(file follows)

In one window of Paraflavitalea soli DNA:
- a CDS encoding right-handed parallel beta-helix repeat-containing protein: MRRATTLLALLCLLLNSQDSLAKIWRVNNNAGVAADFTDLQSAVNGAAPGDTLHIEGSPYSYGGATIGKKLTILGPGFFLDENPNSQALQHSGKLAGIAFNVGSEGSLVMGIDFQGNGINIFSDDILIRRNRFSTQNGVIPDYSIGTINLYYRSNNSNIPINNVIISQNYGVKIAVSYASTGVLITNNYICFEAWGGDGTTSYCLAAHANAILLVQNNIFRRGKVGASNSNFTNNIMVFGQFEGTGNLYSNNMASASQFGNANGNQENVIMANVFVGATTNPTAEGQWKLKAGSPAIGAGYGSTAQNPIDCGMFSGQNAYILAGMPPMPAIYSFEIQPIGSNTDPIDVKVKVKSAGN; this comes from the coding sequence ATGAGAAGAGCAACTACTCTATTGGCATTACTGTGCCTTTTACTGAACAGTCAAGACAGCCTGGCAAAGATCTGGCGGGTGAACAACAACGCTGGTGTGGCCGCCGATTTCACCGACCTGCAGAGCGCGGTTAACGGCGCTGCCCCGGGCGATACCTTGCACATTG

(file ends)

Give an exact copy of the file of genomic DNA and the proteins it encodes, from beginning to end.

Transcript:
In one window of Paraflavitalea soli DNA:
- a CDS encoding right-handed parallel beta-helix repeat-containing protein: MRRATTLLALLCLLLNSQDSLAKIWRVNNNAGVAADFTDLQSAVNGAAPGDTLHIEGSPYSYGGATIGKKLTILGPGFFLDENPNSQALQHSGKLAGIAFNVGSEGSLVMGIDFQGNGINIFSDDILIRRNRFSTQNGVIPDYSIGTINLYYRSNNSNIPINNVIISQNYGVKIAVSYASTGVLITNNYICFEAWGGDGTTSYCLAAHANAILLVQNNIFRRGKVGASNSNFTNNIMVFGQFEGTGNLYSNNMASASQFGNANGNQENVIMANVFVGATTNPTAEGQWKLKAGSPAIGAGYGSTAQNPIDCGMFSGQNAYILAGMPPMPAIYSFEIQPIGSNTDPIDVKVKVKSAGN; this comes from the coding sequence ATGAGAAGAGCAACTACTCTATTGGCATTACTGTGCCTTTTACTGAACAGTCAAGACAGCCTGGCAAAGATCTGGCGGGTGAACAACAACGCTGGTGTGGCCGCCGATTTCACCGACCTGCAGAGCGCGGTTAACGGCGCTGCCCCGGGCGATACCTTGCACATTG